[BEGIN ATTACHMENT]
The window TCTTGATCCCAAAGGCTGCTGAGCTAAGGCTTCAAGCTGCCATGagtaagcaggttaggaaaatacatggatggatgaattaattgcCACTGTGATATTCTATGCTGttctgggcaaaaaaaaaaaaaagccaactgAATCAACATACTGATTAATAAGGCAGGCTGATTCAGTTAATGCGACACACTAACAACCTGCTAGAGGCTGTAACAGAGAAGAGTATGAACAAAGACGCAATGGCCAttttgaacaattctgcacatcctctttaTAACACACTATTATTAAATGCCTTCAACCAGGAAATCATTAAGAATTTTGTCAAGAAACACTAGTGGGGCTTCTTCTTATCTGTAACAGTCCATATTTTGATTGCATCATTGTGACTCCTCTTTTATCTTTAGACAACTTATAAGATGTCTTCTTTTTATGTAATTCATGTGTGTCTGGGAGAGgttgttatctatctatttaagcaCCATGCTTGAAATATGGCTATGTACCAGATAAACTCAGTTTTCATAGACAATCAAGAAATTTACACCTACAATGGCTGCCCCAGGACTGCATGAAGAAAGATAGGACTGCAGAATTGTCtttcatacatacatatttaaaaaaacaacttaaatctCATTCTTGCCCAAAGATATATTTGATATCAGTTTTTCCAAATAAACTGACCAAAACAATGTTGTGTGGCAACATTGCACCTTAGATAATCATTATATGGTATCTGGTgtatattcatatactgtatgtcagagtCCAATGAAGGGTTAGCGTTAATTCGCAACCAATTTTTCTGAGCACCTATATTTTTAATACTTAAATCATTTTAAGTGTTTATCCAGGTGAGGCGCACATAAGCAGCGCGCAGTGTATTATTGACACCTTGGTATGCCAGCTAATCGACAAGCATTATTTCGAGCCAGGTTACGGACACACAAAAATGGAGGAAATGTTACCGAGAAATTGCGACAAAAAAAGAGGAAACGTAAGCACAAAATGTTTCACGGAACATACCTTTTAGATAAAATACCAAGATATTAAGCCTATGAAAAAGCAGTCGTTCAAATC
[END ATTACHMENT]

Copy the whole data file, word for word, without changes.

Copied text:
The window TCTTGATCCCAAAGGCTGCTGAGCTAAGGCTTCAAGCTGCCATGagtaagcaggttaggaaaatacatggatggatgaattaattgcCACTGTGATATTCTATGCTGttctgggcaaaaaaaaaaaaaagccaactgAATCAACATACTGATTAATAAGGCAGGCTGATTCAGTTAATGCGACACACTAACAACCTGCTAGAGGCTGTAACAGAGAAGAGTATGAACAAAGACGCAATGGCCAttttgaacaattctgcacatcctctttaTAACACACTATTATTAAATGCCTTCAACCAGGAAATCATTAAGAATTTTGTCAAGAAACACTAGTGGGGCTTCTTCTTATCTGTAACAGTCCATATTTTGATTGCATCATTGTGACTCCTCTTTTATCTTTAGACAACTTATAAGATGTCTTCTTTTTATGTAATTCATGTGTGTCTGGGAGAGgttgttatctatctatttaagcaCCATGCTTGAAATATGGCTATGTACCAGATAAACTCAGTTTTCATAGACAATCAAGAAATTTACACCTACAATGGCTGCCCCAGGACTGCATGAAGAAAGATAGGACTGCAGAATTGTCtttcatacatacatatttaaaaaaacaacttaaatctCATTCTTGCCCAAAGATATATTTGATATCAGTTTTTCCAAATAAACTGACCAAAACAATGTTGTGTGGCAACATTGCACCTTAGATAATCATTATATGGTATCTGGTgtatattcatatactgtatgtcagagtCCAATGAAGGGTTAGCGTTAATTCGCAACCAATTTTTCTGAGCACCTATATTTTTAATACTTAAATCATTTTAAGTGTTTATCCAGGTGAGGCGCACATAAGCAGCGCGCAGTGTATTATTGACACCTTGGTATGCCAGCTAATCGACAAGCATTATTTCGAGCCAGGTTACGGACACACAAAAATGGAGGAAATGTTACCGAGAAATTGCGACAAAAAAAGAGGAAACGTAAGCACAAAATGTTTCACGGAACATACCTTTTAGATAAAATACCAAGATATTAAGCCTATGAAAAAGCAGTCGTTCAAATC